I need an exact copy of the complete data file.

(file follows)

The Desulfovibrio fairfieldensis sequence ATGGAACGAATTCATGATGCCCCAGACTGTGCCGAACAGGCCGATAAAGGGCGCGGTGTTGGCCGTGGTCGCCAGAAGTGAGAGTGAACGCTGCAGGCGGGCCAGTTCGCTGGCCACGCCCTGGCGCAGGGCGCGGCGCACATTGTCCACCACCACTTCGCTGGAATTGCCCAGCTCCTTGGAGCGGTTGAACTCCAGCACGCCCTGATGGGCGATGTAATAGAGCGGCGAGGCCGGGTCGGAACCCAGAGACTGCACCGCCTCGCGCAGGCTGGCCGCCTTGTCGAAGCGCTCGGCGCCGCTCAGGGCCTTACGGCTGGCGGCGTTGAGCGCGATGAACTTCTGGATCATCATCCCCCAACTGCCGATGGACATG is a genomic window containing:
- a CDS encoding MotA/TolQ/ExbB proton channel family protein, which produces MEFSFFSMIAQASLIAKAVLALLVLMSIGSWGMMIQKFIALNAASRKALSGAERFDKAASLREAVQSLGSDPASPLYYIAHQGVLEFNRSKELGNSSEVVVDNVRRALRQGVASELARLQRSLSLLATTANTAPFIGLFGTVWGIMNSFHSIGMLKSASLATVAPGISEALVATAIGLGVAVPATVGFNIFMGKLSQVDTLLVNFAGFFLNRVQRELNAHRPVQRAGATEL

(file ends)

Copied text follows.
The Desulfovibrio fairfieldensis sequence ATGGAACGAATTCATGATGCCCCAGACTGTGCCGAACAGGCCGATAAAGGGCGCGGTGTTGGCCGTGGTCGCCAGAAGTGAGAGTGAACGCTGCAGGCGGGCCAGTTCGCTGGCCACGCCCTGGCGCAGGGCGCGGCGCACATTGTCCACCACCACTTCGCTGGAATTGCCCAGCTCCTTGGAGCGGTTGAACTCCAGCACGCCCTGATGGGCGATGTAATAGAGCGGCGAGGCCGGGTCGGAACCCAGAGACTGCACCGCCTCGCGCAGGCTGGCCGCCTTGTCGAAGCGCTCGGCGCCGCTCAGGGCCTTACGGCTGGCGGCGTTGAGCGCGATGAACTTCTGGATCATCATCCCCCAACTGCCGATGGACATG is a genomic window containing:
- a CDS encoding MotA/TolQ/ExbB proton channel family protein, which produces MEFSFFSMIAQASLIAKAVLALLVLMSIGSWGMMIQKFIALNAASRKALSGAERFDKAASLREAVQSLGSDPASPLYYIAHQGVLEFNRSKELGNSSEVVVDNVRRALRQGVASELARLQRSLSLLATTANTAPFIGLFGTVWGIMNSFHSIGMLKSASLATVAPGISEALVATAIGLGVAVPATVGFNIFMGKLSQVDTLLVNFAGFFLNRVQRELNAHRPVQRAGATEL